Natural skin care products may be appealing if you want to limit artificial ingredients and chemicals in and on your body. But are natural ingredients, which tend to increase prices, really better for your skin?
You can't hide your skin, so you want to take care of it. You want to put your best face forward — with clear, glowing, smooth, natural skin. You may even be willing to spend more for skin care products that boast better results because contain natural ingredients or are labeled "organic."
But what do those terms really mean? Is the "natural" or "organic" label worth the extra weight of the price tag — is it really any better for your skin and for the environment?
It all comes down to what you want from your skin products and what your particular skin type needs.
Is Natural Better?
"When choosing between a natural or organic product and one that's not, it's helpful to think about what is important to you," says Kelly C. Nelson, MD, a dermatologist and assistant professor at Duke University School of Medicine in North Carolina.
Decide what you want to get out of your skin care products. Are you looking for something that won't irritate your skin, gives you better results and healthier skin, or has less impact on the environment? Do you want a combination of all those elements?
"If you're in the market for a product that's fragrance- or preservative-free, or presented with minimal or recycled packaging, it may be easier to meet those criteria with a natural or organic product," says Dr. Nelson.
But don't read too much into the labels or make assumptions that may not be true. Natural doesn't always mean better, and natural ingredients aren't necessarily safer or more likely to provide better results.
"People with sensitive skin may opt for natural or organic products in an attempt to avoid skin allergic reactions, which may work, but sometimes doesn't," Nelson says.
If you're going to try a natural or organic product, allow some time to see if it really is compatible with your skin and if it's worth the additional price.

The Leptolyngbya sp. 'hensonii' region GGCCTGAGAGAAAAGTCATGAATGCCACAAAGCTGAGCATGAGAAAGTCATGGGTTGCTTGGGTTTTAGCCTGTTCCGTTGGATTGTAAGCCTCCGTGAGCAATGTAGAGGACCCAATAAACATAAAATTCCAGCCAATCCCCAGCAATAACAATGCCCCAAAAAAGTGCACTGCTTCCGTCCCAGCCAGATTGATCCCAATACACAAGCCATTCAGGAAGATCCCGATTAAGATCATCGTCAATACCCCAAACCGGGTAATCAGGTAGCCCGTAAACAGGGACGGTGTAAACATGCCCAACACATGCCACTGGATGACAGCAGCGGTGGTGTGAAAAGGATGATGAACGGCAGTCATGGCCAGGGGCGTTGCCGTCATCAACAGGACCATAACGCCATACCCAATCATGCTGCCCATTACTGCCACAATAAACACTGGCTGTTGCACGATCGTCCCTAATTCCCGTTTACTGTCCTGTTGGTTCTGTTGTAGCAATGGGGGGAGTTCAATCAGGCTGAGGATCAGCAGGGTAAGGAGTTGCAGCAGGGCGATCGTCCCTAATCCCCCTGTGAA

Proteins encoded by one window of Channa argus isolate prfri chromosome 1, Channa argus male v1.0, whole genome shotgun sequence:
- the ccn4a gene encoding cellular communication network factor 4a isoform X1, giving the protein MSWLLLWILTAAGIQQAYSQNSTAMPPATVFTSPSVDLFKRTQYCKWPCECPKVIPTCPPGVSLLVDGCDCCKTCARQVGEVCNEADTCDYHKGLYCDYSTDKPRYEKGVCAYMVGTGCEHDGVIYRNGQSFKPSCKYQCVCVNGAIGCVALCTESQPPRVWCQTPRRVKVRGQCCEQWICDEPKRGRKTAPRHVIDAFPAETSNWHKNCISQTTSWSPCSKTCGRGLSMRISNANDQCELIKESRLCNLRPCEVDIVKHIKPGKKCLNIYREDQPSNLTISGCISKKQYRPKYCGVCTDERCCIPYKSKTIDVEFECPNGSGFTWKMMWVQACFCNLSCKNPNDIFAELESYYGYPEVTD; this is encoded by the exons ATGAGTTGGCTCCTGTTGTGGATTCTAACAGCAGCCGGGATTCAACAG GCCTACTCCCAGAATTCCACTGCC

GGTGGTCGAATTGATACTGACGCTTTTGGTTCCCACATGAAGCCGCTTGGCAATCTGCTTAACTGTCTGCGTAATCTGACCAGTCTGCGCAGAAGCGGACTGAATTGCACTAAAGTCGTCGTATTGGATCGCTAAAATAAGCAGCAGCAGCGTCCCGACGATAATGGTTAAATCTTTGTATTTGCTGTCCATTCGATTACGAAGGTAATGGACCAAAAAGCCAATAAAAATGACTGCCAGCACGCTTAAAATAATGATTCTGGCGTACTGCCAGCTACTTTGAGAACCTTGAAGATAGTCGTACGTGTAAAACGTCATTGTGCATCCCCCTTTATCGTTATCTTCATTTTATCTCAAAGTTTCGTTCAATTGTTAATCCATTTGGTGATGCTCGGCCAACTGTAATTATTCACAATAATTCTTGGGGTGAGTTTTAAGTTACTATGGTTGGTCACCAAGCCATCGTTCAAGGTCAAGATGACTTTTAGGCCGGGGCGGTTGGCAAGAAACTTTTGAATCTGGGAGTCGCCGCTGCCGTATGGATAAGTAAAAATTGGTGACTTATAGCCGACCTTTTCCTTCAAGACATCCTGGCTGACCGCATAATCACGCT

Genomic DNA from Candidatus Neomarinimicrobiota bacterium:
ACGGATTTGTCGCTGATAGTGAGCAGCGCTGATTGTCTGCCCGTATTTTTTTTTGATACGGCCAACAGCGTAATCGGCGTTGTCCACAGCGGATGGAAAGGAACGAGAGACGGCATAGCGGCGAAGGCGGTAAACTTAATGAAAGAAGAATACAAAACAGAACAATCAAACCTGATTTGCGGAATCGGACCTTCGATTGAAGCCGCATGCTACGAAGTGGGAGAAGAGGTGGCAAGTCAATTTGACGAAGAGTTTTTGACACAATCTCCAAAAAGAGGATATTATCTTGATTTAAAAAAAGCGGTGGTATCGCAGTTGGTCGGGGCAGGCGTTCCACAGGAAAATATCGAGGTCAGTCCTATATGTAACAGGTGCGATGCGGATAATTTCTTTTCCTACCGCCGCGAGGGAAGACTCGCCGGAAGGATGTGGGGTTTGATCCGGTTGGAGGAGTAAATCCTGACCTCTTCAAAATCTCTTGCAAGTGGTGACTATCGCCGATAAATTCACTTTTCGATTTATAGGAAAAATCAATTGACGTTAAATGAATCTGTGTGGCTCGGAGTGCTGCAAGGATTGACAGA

"Give any product at least a month to determine if it meets your needs, or less if your skin complains," says Nelson.
Specific Skin Products for Specific Skin Types
If you're curious about whether a particular natural ingredient is better for your skin, Nelson also suggests just figuring out what your skin needs. It's also important to understand that you don't have to choose natural (or more expensive) to get a good skin care product that works well with your skin.
"While oatmeal-containing products do help moisturize the skin, there are many products that don't contain oatmeal that do a wonderful job, too," says Nelson. Soy has been found in studies to improve elasticity and firmness of skin. "Soy-containing products can help improve pigment irregularities that are associated with an aged appearance, but there are several prescription and over-the-counter products that can do an even better job," she says.
Many natural ingredients that are marketed as better for skin, including acai berry, green tea, olive oil, chamomile, pomegranate, and many more, need to be better studied and investigated in regard to their benefits to skin. Studies also need to explore any possible negative effects before these products can be said to work as well or better than non-natural products.
Results from a less expensive non-natural product can be just as good as from a natural product, and vice versa. And you could still experience anallergic reaction from an ingredient in a natural skin care product, while a non-natural product for sensitive skin may not trigger any reaction.
Natural products can be both very effective in promoting healthy skin and more environmentally friendly. But you don't have to choose natural, organic, or expensive skin care products to find something that works well. What matters is finding skin care products that keep your skin moisturized, glowing, and blemish-free, whether they’re natural or not.